Here comes one, here comes all.
As I said earlier, Chef Loic Malfait taught me plenty of wonderful things about Italian gastronomy and gnocchi. In a series of little clips, you will become as knowledgeable as I have become. … I am joking of course, but I do feel the exciting topics (and tips) we covered could make you shine at the dinner table.
Make sure you don’t miss anything. It’s always great to learn from the best.
Ladies and Gentlemen, I hereby present to you Chef Loic Malfait of Le Cordon Bleu Culinary School!
Earlier this week, I had a little chat with Chef Loic Malfait from Le Cordon Bleu Culinary School. We got to talking about gnocchi and how to prepare them. According to the chef, the Italian potato dough should always be served as a tribute to its Mediterranean origin. We can then play with southern flavors such as basil, olive oil, mozzarella, and pesto. You get the picture…
Pillowy dumplings are best to define the delectable gnocchis and with a glass of wine, they are almost a fashion statement nowadays. Of course the greatest thing is not only that as a meal they taste amazing with almost anything, but they are also affordable and easy to make.
However I must admit the ‘finesse’ of the dish relies on the shape of the little goodies. Paying attention to details is key here and I suggest looking at traditional Italian cookery books to get an idea of how gnocchi should look like.
The perfect/traditional shape of Gnocchis resembles a sea-shell. To make them have this particular silhouette is a must and does not require any particular skill or wit. Indeed, follow the following steps:
- Take some of your dough preparation and roll it to make a lengthy sort of sausage.
- Cut the end of it and roll it your hand to make a little ball.
- Then take a fork and squeeze gently the little ball onto the fork’s end.
- Roll it up and you’ll have a little seashell look alike.
- The perfect gnocchi is in your hand.
Just a tip: don’t forget to put some flour onto the fork. Otherwise, it may stick onto the tool and it can get nasty.
To be honest, id’ never owned one until I got ‘into’ gnocchi and now I can’t image how I managed without!
A slotted spoon is essential if you are to eat your gnocchi at their best. As the gnocchi rise to the top of the pan during cooking, you scoop them off – and you can’t do that without one of these.
On Amazon there are 156 spoons to chose from. They are not exactly investment pieces unless you consider the rather pretty Portmeirion model with porcelain handle and their iconic flower designs. Is £11 extravagant?
My preference is for a soft grip handle – avoids accidental burning of hand – with steel bowl which feels more durable and hygienic.
For style one would have to go for Robert Welch… The one pictured above can be found at John Lewis (and is called a skimmer). This all gleaming metal version comes in at a neat £16, unless eBay tells you otherwise!
I would avoid the wooden models because whilst they may appear cheaper, and may indeed be more eco- friendly, they really don’t suit the dishwasher!
Further to my previous post, I’m very pleased to announce that I have now made Nigella’s rapid roastini and they lived up to the hype! Even my boyfriend, a Gordon Ramsey wannabe who was very sceptical about the idea when I suggested it as an accompaniment to our Sunday roast, was well and truly impressed.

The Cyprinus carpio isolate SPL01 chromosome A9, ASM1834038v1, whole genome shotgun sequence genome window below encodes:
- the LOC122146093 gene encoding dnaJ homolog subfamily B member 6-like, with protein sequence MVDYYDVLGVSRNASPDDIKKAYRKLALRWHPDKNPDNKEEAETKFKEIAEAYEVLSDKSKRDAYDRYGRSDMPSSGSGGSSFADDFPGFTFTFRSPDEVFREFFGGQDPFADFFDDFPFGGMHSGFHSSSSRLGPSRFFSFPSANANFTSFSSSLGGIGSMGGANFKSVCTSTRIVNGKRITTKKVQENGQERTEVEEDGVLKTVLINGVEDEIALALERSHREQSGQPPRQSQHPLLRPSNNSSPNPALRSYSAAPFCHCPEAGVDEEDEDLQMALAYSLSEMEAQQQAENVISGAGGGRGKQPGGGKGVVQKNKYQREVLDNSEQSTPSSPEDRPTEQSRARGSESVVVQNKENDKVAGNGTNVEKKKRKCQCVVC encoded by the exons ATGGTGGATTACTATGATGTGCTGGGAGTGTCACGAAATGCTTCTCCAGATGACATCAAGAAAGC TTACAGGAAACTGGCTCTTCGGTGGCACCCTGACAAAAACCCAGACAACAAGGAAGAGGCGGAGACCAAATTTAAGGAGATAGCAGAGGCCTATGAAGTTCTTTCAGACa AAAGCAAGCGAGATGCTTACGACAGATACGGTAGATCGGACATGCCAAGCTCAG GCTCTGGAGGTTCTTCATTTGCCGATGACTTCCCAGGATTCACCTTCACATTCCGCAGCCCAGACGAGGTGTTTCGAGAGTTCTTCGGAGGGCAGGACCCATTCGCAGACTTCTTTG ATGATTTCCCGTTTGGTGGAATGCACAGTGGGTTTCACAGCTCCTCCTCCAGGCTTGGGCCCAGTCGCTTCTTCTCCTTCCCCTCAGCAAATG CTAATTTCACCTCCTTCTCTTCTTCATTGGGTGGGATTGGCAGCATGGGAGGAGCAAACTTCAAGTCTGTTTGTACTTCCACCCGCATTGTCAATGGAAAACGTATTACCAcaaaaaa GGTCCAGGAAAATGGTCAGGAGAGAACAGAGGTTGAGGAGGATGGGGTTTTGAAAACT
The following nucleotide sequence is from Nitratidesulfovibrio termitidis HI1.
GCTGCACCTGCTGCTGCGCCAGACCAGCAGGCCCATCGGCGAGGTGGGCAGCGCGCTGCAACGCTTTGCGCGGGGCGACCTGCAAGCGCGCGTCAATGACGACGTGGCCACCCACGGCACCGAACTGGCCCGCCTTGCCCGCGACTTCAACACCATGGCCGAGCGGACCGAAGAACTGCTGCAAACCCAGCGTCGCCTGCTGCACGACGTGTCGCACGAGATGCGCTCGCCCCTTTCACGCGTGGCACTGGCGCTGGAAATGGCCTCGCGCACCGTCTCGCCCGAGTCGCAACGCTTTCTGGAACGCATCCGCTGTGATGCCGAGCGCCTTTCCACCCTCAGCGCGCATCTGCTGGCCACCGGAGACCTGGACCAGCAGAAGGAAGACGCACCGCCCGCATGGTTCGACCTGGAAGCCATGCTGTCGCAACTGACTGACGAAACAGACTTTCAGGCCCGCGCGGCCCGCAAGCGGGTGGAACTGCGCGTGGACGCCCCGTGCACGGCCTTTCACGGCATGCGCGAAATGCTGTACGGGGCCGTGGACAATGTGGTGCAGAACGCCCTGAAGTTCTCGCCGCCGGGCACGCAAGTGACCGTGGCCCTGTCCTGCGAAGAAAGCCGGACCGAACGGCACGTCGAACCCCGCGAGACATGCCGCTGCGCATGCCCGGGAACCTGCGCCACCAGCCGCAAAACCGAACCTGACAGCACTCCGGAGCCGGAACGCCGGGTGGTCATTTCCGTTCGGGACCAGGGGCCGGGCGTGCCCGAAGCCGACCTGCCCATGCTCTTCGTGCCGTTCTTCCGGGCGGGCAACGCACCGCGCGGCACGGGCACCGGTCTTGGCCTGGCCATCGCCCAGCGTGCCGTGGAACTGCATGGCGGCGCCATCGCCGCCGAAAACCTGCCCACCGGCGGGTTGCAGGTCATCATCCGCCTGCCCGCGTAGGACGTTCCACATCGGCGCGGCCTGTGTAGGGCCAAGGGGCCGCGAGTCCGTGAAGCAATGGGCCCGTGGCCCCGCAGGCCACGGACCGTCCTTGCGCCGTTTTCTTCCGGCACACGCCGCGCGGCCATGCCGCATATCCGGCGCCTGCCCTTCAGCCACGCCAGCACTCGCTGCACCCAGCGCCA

Here’s what I did:
- Bought a pack of Del’Ugo potato gnocchi.
- Heated up some oil in my lovely big and new Tefal pan (and I’d actually also used the pan to crisp up the skin of my roast, so the oil was deliciously flavourful by the time I added the gnocchi). Once the oil was hot I added the gnocchi.
- I let them brown on one side, then tossed them around a bit in the pan to get all over colour – about 2-3 mins.
- To finish I aged butter and salt to taste.
Conclusion: the perfect cheats roast potatoes for when you’re in a rush (and a good option when not in a rush for the slightly lazy, but taste-loving cook). I’ll definitely do it again!
After a gnocchi delight, ending the meal with a tiny cup of coffee adds just the right touch. However, in terms of skills an Englishman is not well known for his coffee making. No wonder shops, such as Starbucks, Nero and Costa, are spreading like mad in this country.
I am always very loyal to my black Americano. Though I do take it with a dash of milk in the morning, I don’t really enjoy it any other way. On the other hand, everyone else seems very excited to have it with caramel, chocolate, cream, ice and even fruit. Indeed, every time I step into a coffee shop, it seems that a new variety has made its entrance in the fabulous and luscious world of “coffee drinks”.
Going back to the genuine way of enjoying one’s coffee, are we all queuing up unknowingly toward putting an end to what coffee culture really is? In Italy, there are know how’s and don’ts:
- One of them is that milky drinks such as Macchiattos, Lattes and Cappuccinos should always be had in the morning, never after lunch.
- One should always sit up when having his cup of brownish delight. That said it makes me think that le café francais and its pleasurable terraces must make many Italian’s frown.
- One should never ask for an espresso. If you do so in Italy, apart from your accent, everyone will know you are a tourist. Espresso means “coffee dose” so ask for a caffee instead.
Hum, hum what to make of this?
Let’s say we are in England and the world is moving on to improve and disapprove. Freedom of choice means having our coffee the way we like. Indeed, that’s what it is.